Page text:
Billionaires Fear Effect Of Sanctions

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Russia’s business elite are beginning to worry that the hardline policies of Mr. Putin’s government in regards of the Ukraine are damaging business prospects.

The tense economic stand off developing between east and west over the situation in the Ukraine is having far reaching repercussions for both parties and their interests. Whilst the potential for direct military conflict is thankfully a distant spectre the accelerating economic conflict is both far more immediate and has the ability to be just as harmful in the long run.

Some European nations are less than enthusiastic about the newly instituted round of sanctions against corporate entities and individuals deemed part of the Putin apparatus, and there are some in the Putin fold that are less than happy about the situation or its possible endgame. This growing unrest on both sides points to an uncomfortable truth, that uncertainty is bad for business.

“The economic and business elite is just in horror,” said Igor Bunin, head of the Center For Political Technology in Moscow, noting that none of them are in a particular hurry to be first to say so publicly for fear of reprisals by the regime. “Any sign of rebellion and they’ll be brought to their knees” he stated bluntly in what is lamentably probably a very accurate analysis of the situation for Russia’s rich.

Whilst some might be gambling news will get better from Ukraine and that calmer times might once again prevail, there are far more attempting to do whatever they can to protect their portfolios and investments against sanctions. The 19 richest Russians lost $14.5 billion since the beginning of the year and with the developments in Ukraine having serious economic ramifications that’s set to get worse before it gets better.

Economic sanctions harmful

Inner Circle Suffering Sanctions

• Putin’s friends and allies targeted
• Economic reality might dictate change in policy
Russian poker rooms get competition from Sochi

Some predictions are more dire than others with some of the most experienced worrying the worst.

“The threat of sanctions against entire sectors of the economy is now very real and there are serious grounds for business to be afraid.” said Mikhail Kasyanov, former Prime Minister of Russia, “If there will be sanctions against the entire financial sector the economy will collapse in six months.”

A collapsed Russian economy is probably in no one’s best interests but with no military options available short of World War III, sanctions are the only punitive measure the west can impose on what they see as an out of control Vladimir Putin. The annexation of Crimea might have been a bloodless coup but the Ukraine isn’t as neat and tidy. There are already key phrases working their way into the narrative of both media and politicians in the west that alarm Russian business leaders.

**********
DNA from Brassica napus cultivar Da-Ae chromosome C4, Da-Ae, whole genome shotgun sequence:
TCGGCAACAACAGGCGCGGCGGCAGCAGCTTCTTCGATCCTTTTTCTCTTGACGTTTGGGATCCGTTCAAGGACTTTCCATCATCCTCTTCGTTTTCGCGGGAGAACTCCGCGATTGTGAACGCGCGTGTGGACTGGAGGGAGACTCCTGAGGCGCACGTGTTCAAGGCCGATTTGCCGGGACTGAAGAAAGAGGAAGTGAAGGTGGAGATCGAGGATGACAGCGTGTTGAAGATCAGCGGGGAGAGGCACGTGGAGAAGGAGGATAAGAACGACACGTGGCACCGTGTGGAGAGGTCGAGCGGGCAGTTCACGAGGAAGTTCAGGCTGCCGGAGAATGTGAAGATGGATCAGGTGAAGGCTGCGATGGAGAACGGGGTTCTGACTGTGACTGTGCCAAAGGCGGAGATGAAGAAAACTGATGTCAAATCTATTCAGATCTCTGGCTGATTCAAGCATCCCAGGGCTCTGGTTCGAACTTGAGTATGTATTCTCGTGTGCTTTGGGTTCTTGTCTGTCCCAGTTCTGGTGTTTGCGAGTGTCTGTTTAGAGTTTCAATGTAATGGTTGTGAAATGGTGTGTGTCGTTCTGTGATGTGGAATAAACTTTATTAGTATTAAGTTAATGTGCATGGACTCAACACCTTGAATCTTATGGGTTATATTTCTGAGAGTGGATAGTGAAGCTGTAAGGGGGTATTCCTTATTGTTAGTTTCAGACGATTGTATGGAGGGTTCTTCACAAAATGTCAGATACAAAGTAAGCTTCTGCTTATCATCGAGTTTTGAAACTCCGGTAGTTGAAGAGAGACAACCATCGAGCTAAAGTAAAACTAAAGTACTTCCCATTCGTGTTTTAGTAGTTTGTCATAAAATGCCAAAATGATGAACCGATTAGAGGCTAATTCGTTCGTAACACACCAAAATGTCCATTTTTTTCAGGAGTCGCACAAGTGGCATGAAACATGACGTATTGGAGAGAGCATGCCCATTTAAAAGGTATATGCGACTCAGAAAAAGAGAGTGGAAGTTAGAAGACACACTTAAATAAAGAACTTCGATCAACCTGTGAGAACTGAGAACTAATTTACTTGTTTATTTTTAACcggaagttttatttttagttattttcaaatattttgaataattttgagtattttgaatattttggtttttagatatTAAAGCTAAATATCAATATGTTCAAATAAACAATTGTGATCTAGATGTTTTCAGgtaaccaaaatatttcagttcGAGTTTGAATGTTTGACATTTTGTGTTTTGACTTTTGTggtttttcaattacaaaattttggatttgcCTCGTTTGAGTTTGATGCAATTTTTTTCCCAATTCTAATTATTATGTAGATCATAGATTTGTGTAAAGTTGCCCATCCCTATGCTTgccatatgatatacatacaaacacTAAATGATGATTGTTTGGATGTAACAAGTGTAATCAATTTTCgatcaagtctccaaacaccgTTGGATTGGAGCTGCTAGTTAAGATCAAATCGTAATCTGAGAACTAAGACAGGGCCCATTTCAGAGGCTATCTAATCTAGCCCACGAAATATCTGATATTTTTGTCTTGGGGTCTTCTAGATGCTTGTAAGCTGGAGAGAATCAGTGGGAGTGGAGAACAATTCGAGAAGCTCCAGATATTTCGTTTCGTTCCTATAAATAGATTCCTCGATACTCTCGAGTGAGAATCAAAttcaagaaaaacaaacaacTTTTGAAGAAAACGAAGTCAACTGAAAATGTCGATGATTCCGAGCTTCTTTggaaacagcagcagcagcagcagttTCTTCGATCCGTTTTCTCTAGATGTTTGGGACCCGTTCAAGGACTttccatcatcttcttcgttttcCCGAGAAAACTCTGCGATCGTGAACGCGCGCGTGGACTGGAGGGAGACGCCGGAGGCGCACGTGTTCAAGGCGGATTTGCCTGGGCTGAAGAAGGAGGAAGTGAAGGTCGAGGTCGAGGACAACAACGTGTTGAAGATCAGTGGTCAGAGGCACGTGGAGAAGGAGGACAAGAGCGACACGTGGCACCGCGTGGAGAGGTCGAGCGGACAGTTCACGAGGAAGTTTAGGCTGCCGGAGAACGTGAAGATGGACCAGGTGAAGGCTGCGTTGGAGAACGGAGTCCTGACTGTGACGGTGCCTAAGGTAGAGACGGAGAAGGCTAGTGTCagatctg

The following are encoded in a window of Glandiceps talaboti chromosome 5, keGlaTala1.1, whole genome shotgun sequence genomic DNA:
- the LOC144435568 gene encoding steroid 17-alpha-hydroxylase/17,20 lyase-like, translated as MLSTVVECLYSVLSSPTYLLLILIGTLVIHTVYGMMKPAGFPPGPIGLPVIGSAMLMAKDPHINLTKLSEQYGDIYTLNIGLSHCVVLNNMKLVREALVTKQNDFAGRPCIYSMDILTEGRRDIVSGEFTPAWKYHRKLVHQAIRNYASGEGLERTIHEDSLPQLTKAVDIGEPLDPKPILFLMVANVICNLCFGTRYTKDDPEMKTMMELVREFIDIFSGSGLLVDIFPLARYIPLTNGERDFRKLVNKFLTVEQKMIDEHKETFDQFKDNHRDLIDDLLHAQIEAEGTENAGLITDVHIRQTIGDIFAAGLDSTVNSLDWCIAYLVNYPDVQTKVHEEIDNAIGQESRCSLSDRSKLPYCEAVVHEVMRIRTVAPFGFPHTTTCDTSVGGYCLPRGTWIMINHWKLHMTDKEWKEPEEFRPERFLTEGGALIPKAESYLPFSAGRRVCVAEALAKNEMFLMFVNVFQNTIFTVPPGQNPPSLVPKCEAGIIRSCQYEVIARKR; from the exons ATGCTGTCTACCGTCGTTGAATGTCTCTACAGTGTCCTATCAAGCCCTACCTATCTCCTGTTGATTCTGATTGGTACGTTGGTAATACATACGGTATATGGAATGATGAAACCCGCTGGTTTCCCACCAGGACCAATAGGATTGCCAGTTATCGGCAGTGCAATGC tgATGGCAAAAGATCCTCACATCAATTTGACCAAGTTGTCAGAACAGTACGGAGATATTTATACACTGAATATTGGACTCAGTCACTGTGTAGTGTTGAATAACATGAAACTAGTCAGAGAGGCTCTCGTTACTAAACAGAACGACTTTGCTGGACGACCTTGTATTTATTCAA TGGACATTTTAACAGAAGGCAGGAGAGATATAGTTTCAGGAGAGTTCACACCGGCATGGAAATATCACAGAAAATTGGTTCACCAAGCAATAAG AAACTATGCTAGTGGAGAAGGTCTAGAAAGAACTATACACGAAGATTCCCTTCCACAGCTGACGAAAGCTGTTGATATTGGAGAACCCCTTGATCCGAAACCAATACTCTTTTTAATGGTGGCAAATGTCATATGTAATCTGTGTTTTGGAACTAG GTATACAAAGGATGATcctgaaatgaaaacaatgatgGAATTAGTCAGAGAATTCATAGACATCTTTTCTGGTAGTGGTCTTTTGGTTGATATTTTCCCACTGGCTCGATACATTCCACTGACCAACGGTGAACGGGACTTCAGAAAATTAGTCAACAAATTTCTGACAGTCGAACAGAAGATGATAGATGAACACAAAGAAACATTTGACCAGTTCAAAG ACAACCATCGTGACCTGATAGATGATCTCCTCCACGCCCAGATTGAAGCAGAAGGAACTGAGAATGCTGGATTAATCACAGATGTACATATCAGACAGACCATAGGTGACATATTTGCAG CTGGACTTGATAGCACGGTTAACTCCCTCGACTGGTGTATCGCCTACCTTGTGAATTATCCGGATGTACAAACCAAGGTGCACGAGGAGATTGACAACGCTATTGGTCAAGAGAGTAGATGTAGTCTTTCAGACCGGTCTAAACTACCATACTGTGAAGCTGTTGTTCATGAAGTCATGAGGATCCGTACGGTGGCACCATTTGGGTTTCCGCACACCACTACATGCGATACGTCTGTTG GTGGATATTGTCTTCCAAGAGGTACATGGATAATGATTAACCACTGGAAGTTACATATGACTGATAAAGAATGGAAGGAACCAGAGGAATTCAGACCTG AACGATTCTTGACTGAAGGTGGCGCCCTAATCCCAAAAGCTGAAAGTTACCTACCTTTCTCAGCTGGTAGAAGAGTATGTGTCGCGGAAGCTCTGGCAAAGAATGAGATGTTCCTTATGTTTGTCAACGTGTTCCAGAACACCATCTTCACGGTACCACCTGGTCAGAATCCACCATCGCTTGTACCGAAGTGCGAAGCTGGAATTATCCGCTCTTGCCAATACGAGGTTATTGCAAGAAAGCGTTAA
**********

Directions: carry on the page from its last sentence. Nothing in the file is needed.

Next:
“Russia risks becoming a pariah state if it does not behave properly.” said UK Foreign Secretary Philip Hammond adding, in what is a rather bizarre admission of the political classes using media fueled public disquiet for their own ends, “We now need to use the sense of outrage that is clear to get a further round of sanctions-tightening against Russia.”

The UK Defense Secretary went further still being quoted as having commented that Mr. Putin was responsible for “sponsored terrorism”. These are harsh terms and not so veiled threats. Should the inquiry into the MH17 shoot down not completely clear the Russian separatists that Mr. Putin’s government have so obviously backed, those terms will be applied a lot more often by a lot more people.

Casinos come to Sochi

Whilst the Russian business elite are “living in fear” according to some reports, others have noted that there is some room for optimism. The recent changes to Russian gambling laws have seen casinos planned for Sochi, the former Olympic host city, despite recent opposition to the notion by Vladimir Putin himself. Where but a few months ago he saw the idea as being a threat to the good old fashioned family holiday, now he’s signing laws making it permissible.

Apparently in the face of harsh economy reality even the man who never backs down can be made to change his mind. If investors in Sochi, worst wedding venue ever, can sway him in an attempt to recoup their mounting losses by turning hotels into casinos, it is almost certain that the massive business interests under threat in Russia can persuade him to see some form of sense and come to terms with the US and EU.

Of course what those terms might be is anyone’s guess. Russia is unlikely to do anything that might lead to an eventual entry of the Ukraine into NATO, which means their support for the separatists is unlikely to cease anytime soon, and the Europeans and Americans will find it politically difficult to roll back sanctions without significant change to Russian policy in the region.

The stalemate looks set to continue with the sword of Damocles hanging over the whole situation in the shape of MH17. It is upon the investigation into the causes of that airliner’s loss and the location of those responsible that oh so much now hinges. If found to have handed over missiles to separatists that shoot down civilian airlines Russia faces a grim time, if cleared of the charges they may well yet find Mr. Putin’s gamble hasn’t broken the bank.

Read more about Putin’s gamble on the future and the future of gambling under Putin.

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